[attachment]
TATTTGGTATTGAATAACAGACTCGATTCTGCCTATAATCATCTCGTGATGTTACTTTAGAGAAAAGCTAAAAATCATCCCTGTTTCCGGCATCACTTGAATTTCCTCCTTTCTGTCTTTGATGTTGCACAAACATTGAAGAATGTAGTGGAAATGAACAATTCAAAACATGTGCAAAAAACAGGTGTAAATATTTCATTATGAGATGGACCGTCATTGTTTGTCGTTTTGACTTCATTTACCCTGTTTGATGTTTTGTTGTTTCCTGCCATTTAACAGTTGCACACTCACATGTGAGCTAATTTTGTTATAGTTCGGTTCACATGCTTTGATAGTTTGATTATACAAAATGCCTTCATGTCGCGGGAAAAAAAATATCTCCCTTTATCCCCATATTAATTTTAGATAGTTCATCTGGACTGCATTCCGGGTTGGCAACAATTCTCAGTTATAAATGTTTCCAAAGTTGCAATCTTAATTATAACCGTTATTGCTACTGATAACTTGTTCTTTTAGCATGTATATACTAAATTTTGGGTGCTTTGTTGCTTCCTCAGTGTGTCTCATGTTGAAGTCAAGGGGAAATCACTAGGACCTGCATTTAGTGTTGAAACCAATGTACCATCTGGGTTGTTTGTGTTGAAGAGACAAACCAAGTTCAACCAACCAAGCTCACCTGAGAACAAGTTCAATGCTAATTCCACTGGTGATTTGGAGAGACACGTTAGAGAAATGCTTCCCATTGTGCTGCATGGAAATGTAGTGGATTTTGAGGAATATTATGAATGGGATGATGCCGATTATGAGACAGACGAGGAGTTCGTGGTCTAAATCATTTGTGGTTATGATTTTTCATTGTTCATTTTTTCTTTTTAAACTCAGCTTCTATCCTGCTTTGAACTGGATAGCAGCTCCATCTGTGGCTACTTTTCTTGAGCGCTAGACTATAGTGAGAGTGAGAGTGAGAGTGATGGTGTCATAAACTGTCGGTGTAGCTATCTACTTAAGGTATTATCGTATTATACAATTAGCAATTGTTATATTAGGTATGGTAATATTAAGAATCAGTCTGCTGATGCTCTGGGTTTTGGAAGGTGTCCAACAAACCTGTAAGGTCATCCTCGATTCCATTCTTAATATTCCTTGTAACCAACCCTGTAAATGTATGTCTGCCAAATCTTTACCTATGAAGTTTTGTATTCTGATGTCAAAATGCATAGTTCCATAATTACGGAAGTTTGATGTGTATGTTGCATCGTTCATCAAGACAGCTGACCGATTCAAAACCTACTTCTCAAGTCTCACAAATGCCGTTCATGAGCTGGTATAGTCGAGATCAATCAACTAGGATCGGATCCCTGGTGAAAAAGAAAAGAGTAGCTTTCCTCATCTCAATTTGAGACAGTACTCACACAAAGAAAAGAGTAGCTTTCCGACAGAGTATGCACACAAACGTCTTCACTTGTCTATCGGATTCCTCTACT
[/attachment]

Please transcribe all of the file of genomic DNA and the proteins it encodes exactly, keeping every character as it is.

TATTTGGTATTGAATAACAGACTCGATTCTGCCTATAATCATCTCGTGATGTTACTTTAGAGAAAAGCTAAAAATCATCCCTGTTTCCGGCATCACTTGAATTTCCTCCTTTCTGTCTTTGATGTTGCACAAACATTGAAGAATGTAGTGGAAATGAACAATTCAAAACATGTGCAAAAAACAGGTGTAAATATTTCATTATGAGATGGACCGTCATTGTTTGTCGTTTTGACTTCATTTACCCTGTTTGATGTTTTGTTGTTTCCTGCCATTTAACAGTTGCACACTCACATGTGAGCTAATTTTGTTATAGTTCGGTTCACATGCTTTGATAGTTTGATTATACAAAATGCCTTCATGTCGCGGGAAAAAAAATATCTCCCTTTATCCCCATATTAATTTTAGATAGTTCATCTGGACTGCATTCCGGGTTGGCAACAATTCTCAGTTATAAATGTTTCCAAAGTTGCAATCTTAATTATAACCGTTATTGCTACTGATAACTTGTTCTTTTAGCATGTATATACTAAATTTTGGGTGCTTTGTTGCTTCCTCAGTGTGTCTCATGTTGAAGTCAAGGGGAAATCACTAGGACCTGCATTTAGTGTTGAAACCAATGTACCATCTGGGTTGTTTGTGTTGAAGAGACAAACCAAGTTCAACCAACCAAGCTCACCTGAGAACAAGTTCAATGCTAATTCCACTGGTGATTTGGAGAGACACGTTAGAGAAATGCTTCCCATTGTGCTGCATGGAAATGTAGTGGATTTTGAGGAATATTATGAATGGGATGATGCCGATTATGAGACAGACGAGGAGTTCGTGGTCTAAATCATTTGTGGTTATGATTTTTCATTGTTCATTTTTTCTTTTTAAACTCAGCTTCTATCCTGCTTTGAACTGGATAGCAGCTCCATCTGTGGCTACTTTTCTTGAGCGCTAGACTATAGTGAGAGTGAGAGTGAGAGTGATGGTGTCATAAACTGTCGGTGTAGCTATCTACTTAAGGTATTATCGTATTATACAATTAGCAATTGTTATATTAGGTATGGTAATATTAAGAATCAGTCTGCTGATGCTCTGGGTTTTGGAAGGTGTCCAACAAACCTGTAAGGTCATCCTCGATTCCATTCTTAATATTCCTTGTAACCAACCCTGTAAATGTATGTCTGCCAAATCTTTACCTATGAAGTTTTGTATTCTGATGTCAAAATGCATAGTTCCATAATTACGGAAGTTTGATGTGTATGTTGCATCGTTCATCAAGACAGCTGACCGATTCAAAACCTACTTCTCAAGTCTCACAAATGCCGTTCATGAGCTGGTATAGTCGAGATCAATCAACTAGGATCGGATCCCTGGTGAAAAAGAAAAGAGTAGCTTTCCTCATCTCAATTTGAGACAGTACTCACACAAAGAAAAGAGTAGCTTTCCGACAGAGTATGCACACAAACGTCTTCACTTGTCTATCGGATTCCTCTACT